The number of dead found in Kentucky following devastating flooding this week has risen to 25 and is likely to continue increasing, Kentucky Gov. Andy Beshear said in a tweet early Saturday.
The announcement comes a day after Beshear and other officials grimly predicted the count would rise from earlier tallies taken shortly after torrential downpours led to historic flooding Wednesday and Thursday.
Saturday will likely be decisive, as the state continues recovery efforts in its hard-struck eastern Appalachian region. Emergency responders, who have rescued at least 300 people so far, hope to newly access flooded communities, as branches of the Kentucky River and other waterways receded from historic levels.
Beshear warned of what rescuers may find in the aftermath.
“Our death toll has risen to 25 lost, and that number is likely to increase,” Beshear said.
“We are still in the search and rescue phase.”
Weather reports call for no rain Saturday, adding to the urgency of rescue operations before a forecasted 1 to 2 inches of additional rain could fall on Sunday.
Break in weather offers hope, but also chance deaths could rise
Water had yet to recede in many hard-hit areas on Friday, but a lull in rainfall forecasted on Saturday could provide a crucial window in helping evacuate those still stuck in flooded areas.
Additional storms could bring 1 to 2 inches of rainfall and fresh flooding starting Sunday afternoon through Monday — but the storm front is expected to move through without lingering like it did in Thursday’s flooding, said Ed Ray, a meteorologist with the National Weather Service in Jackson , Ky.
Those estimates could change as it draws closer, he said, and some areas could see higher amounts.
“Because we’ve taken such a hard hit already, it isn’t going to take much to cause more problems,” Ray told USA TODAY. “Any rain you get just adds insult to injury.”
Ray said the communities affected by flooding may see a chance to “recoup” with drier weather later into next week.
Officials say the forecast on Saturday, along with receding waters in some areas, should offer a chance to conduct additional search and rescue. Often following natural disasters, the list of unaccounted for individuals decreases as families are able to contact and reunite with loved ones lost in the chaos.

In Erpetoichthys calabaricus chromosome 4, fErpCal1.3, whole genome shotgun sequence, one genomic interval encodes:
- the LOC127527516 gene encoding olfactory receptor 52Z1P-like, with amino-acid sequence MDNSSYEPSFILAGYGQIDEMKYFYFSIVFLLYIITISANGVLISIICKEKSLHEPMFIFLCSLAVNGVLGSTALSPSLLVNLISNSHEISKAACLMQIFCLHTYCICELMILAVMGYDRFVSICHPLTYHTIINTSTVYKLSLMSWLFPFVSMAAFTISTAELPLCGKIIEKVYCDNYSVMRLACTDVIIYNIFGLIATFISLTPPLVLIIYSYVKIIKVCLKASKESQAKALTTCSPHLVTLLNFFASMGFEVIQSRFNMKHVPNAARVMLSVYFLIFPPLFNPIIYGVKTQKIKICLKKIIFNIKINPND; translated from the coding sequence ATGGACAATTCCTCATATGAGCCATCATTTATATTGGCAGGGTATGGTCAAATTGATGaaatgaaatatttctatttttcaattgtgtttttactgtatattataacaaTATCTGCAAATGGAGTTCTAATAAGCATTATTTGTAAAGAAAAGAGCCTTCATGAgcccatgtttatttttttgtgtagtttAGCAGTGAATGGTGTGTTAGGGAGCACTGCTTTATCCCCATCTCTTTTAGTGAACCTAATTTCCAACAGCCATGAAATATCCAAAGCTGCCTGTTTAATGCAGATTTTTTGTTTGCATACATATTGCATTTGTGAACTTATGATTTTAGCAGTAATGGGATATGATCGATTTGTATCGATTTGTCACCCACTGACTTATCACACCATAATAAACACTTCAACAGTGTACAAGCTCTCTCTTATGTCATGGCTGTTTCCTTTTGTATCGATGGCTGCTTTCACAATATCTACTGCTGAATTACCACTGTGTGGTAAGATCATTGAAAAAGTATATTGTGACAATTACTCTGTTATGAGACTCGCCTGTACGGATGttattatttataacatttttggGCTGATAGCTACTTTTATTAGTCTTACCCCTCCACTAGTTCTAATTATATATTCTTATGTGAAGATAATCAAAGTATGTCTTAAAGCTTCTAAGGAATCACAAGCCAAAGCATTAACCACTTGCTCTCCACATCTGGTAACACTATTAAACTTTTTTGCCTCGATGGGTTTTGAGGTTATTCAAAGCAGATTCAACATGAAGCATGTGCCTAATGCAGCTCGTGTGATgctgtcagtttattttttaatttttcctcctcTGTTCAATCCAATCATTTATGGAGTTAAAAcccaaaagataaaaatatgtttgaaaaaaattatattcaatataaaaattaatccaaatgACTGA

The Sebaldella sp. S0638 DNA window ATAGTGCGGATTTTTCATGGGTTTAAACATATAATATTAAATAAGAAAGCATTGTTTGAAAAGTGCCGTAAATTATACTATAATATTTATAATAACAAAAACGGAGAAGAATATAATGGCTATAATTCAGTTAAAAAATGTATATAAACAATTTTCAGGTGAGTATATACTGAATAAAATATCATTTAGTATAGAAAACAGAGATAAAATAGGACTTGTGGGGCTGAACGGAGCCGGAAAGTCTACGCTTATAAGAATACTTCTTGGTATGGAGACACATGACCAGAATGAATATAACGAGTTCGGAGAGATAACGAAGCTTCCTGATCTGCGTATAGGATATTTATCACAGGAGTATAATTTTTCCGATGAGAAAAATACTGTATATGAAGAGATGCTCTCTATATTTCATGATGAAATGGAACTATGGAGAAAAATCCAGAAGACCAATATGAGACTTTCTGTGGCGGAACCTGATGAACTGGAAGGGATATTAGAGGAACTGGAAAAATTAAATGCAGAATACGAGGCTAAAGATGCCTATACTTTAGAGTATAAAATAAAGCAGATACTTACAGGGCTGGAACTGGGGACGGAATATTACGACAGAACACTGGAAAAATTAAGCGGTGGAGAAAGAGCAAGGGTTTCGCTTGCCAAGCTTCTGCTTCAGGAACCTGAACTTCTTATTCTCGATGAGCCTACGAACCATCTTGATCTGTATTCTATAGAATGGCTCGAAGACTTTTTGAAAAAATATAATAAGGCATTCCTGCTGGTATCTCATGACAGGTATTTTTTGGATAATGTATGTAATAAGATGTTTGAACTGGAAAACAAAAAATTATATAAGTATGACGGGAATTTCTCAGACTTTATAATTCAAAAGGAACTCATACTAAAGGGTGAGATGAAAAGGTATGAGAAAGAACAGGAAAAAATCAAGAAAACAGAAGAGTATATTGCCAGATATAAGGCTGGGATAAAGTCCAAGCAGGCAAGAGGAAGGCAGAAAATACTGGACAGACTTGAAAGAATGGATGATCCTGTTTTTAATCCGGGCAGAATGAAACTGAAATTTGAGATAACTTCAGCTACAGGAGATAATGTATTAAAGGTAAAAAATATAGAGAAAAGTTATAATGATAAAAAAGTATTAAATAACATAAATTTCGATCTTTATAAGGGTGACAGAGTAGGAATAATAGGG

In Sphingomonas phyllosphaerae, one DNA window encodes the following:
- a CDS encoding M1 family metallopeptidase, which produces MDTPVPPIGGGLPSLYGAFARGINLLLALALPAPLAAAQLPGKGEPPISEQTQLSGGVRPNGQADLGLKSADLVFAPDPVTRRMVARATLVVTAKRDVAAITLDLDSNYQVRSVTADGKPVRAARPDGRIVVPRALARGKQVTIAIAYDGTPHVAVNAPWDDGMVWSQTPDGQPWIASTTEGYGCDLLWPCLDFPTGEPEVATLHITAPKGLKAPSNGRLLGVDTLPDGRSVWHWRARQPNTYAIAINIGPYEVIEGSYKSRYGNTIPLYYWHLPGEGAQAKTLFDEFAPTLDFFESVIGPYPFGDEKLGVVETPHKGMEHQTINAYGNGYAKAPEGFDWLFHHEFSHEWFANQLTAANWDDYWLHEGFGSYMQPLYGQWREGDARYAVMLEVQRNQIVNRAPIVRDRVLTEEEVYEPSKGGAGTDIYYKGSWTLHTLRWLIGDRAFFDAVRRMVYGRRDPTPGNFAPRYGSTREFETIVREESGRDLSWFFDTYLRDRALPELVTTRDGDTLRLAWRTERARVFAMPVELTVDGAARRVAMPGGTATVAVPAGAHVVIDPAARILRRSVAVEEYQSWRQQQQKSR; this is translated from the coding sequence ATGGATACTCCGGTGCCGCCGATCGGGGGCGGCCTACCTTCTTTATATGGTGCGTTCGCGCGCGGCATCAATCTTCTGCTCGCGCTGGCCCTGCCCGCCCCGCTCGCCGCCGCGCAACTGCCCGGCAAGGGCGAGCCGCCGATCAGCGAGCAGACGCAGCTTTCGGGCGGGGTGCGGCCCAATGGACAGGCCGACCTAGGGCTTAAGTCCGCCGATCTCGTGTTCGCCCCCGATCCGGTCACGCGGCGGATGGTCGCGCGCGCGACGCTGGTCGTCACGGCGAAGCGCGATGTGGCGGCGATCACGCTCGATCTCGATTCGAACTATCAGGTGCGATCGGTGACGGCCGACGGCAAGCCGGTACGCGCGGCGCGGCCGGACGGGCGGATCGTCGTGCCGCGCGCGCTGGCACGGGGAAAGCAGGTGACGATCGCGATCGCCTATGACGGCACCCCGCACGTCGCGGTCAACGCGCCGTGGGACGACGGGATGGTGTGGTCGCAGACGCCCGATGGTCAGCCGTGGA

But with access increasing to many severely flooded Kentucky communities, there’s also a chance the death count will rise. On Friday, Kentucky Gov. Andy Beshear said he expects the number of victims to “probably more than double.”
Families hope to find missing loved ones
In the days after the flooding, families held out hope for reconnection with missing family members. Some people remain unaccounted for in a region of Kentucky where cell service and electricity have been unreliable following the floods.
On Thursday, dozens sought shelter in a gymnasium in Breathitt County. Among them was Heather Akers, whose son is a US servicemember deployed in Africa. Ella’s son’s wife, 23-year-old Ashley Branson, and their two children were missing following the floods. Their trailer was found abandoned, but another survivor revealed that she’d heard the mother and children had been picked up by a rescue vehicle, its destination unknown.
Akers told the Louisville Courier-Journal, part of the USA TODAY Network, her son had delivered her a message.
“He told me to find his babies,” she said.
Elsewhere in hard-hit Breathitt, residents Chad and April Stiver stood atop the roof of a house they had just spent 18 months remodeling. Now, they were using a hammer to smash through its roof. A day earlier, it had been rapidly inundated with floodwaters from Troublesome Creek, located about 75 feet away.
“The water went from my ankles to my chest in 45 minutes,” Chad said. “I’ve never seen anything like this before.”
As the waters rose Thursday morning, the couple scrambled onto their roof with their son and five huskies. April’s mom put out a call for help on Facebook. That led to their being rescued by air lift. But the huskies had to be left behind, their current status unknown.
Still, April said, it could have been worse.
“If (my mom) wouldn’t have gotten a hold of somebody I don’t know what would’ve happened, because I can’t swim,” she said.
President Biden approves disaster declaration
President Joe Biden on Friday declared a major disaster in Kentucky and ordered federal aid to assist the state’s recovery efforts in areas affected by the flooding. Federal funding will be made available to state, local governments and nonprofits for emergency protective measures in 13 counties, according to a statement from the White House.
Deanna Criswell, Federal Emergency Management Agency administrator, said after arriving on the ground Friday that the disaster declaration will help cover the overtime costs and recovery efforts Kentucky communities are facing right now.
“FEMA has brought in additional search and rescue teams to support the amazing efforts that are already ongoing on the ground,” Criswell said. “If there are additional resources that are needed for these life saving missions, we will continue to bring in those resources .”
Contributing: Caleb Stultz, Lucas Aulbach and Thomas Birmingham, The Courier-Journal; Jordan D. Brown, USA TODAY; Associated Press
George is Digismak’s reported cum editor with 13 years of experience in Journalism